When an asset suffers reductions in quantity, quality or value, a disparity is created between its book value and recoverable value. This difference causes a cost, the impairment, due to the reduction of the recoverable value.


The revaluation of assets is an accounting calculation performed when the company updates the value of one of its tangible assets, determining the market value of the analyzed asset and its respective update in the balance sheet.

Financial Indicators

Efficiency Ratio

This indicator helps us understand how financially efficient an institution is in the management of administrative and personnel expenses and its operational leverage, which assesses a company’s ability to grow its revenues at a pace higher than the growth of its expenses. The formula for calculating this indicator is: Efficiency Ratio = (Administrative Expenses + Personnel Expenses) / (Net Revenue + Other Expenses).

Compensation Ratio

This ratio explains how much of the Company’s net revenue allocation is to recognition of the performance of the staff, which appears in the results as personnel expenses. This indicator also measures the Company’s ability to maintain a balance between revenue generation and employee recognition. The calculation follows: Compensation Ratio = Personnel Expenses / Net Income.


Acronym for Return on Equity. This is one of the most used profitability indicators to analyze how much value a company can generate for the business and its shareholders based on its own resources. The calculation follows: ROE = Net Income / Average Shareholders’ Equity for the period under analysis.

Basel Ratio

The Basel ratio is a risk measure that calculates the degree of leverage of banks by relating the reference equity to risk-weighted assets, thus allowing to understand the institution’s equity strength and financial health. In the case of Brazil, the Central Bank requires financial institutions to present a Basel Ratio of at least 8% of principal capital plus an additional 2.5%. The calculation follows: Basel Ratio = RWA (risk-weighted assets) / Reference Equity.


The acronym for Value at Risk. VAR is a method for assessing risk in financial operations. It demonstrates the risk of an investment portfolio through the worst expected monetary loss occurring from changes in prices, interest rates and exchange rates in a given period from a confidence interval.


Acronym for Compound Annual Growth Rate. CAGR calculates the rate required for an investment to grow from its opening balance to its ending balance. The calculation follows: CAGR = [(Final investment amount / Initial investment amount) ^ (1 / Number of periods in years)] – 1


Is the difference between the purchase price and the sale price. When talking about the spread in the banking context, we look at the difference between the interest rate charged on the loans paid by lenders and the bank’s funding rate.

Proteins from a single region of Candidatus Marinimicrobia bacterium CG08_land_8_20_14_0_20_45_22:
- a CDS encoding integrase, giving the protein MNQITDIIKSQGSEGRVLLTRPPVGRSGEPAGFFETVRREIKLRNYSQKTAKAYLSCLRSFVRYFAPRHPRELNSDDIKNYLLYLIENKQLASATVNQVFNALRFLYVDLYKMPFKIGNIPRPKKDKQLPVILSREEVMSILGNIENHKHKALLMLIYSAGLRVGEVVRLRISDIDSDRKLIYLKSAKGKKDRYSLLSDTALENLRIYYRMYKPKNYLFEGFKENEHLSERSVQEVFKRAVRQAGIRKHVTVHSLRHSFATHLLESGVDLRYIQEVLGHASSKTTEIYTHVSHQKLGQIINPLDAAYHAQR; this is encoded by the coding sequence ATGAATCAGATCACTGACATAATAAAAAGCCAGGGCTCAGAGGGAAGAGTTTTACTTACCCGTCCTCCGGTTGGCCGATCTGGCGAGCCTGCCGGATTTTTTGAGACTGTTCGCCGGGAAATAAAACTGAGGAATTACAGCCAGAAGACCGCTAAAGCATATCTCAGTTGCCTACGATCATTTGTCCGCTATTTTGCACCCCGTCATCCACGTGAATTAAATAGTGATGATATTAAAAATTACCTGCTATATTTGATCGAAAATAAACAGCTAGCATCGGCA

Funding cost

Refers to the cost of raising financial resources.

Equity remuneration

This expression refers to the regulatory application of equity resources in public financial assets, indexed to the basic interest rate (SELIC).

Carry income

Refers to capital income from financial assets, usually in the form of interest, that an institution carries on its balance sheet.

Valuation Multiples

P/BV (Price to Book Value)

This is one of the most common indicators to analyze how much the company’s stock market value corresponds in percentage to its net equity per share. Therefore, indicating how the market values the company with its accounting data. The calculation follows: P/BV = Share Price / Book Value per share.

P/E (Price to Earnings)

Multiple that measures the share price with the expected earnings per share to figure if the asset is undervalued or not, by comparing it with the multiples of other companies in the same industry. The calculation follows: P/E = Share Price / (Net Income / Number of shares).

EPS (Earnings per share)

The monetary value of earnings per share available for trading on the market. The calculation follows: EPS = Net Income / Total number of shares.



Common stock grant shareholders the right to vote, allowing them to participate in the company’s decisions.


Preferred stocks give the shareholder preference in receiving dividends. Also, if a company goes bankrupt, this share gives preference for receiving the assets liquidation value and earnings.


Units work as packages containing a mix of common and preferred shares, guaranteeing the holders of unit shares both the right to vote and the preference for receiving the company’s earnings.


Acronym for “Average Daily Trading Volume” is a metric widely used to calculate how much of an asset is bought and sold on average per day during a period.

Dividend yield (DY)

Is an index used to measure the profitability of a company’s dividends with its share price. The calculation follows: DY % = Dividends per share / Share price.


A partnership is a corporate structure that aims to align the company’s objectives with those of its partners. In this model all employees that reach the entry criteria become eligible to be invited to become a partner in the company. In this way, the employees who performed best and presented good results end up being invited to participate in the partnership and are remunerated with company shares. This model helps retain and attract talent, seeking to engage people and, consequently, strengthens a solid meritocratic culture. It also contributes to the maintenance of a lean and cost-effective organizational structure.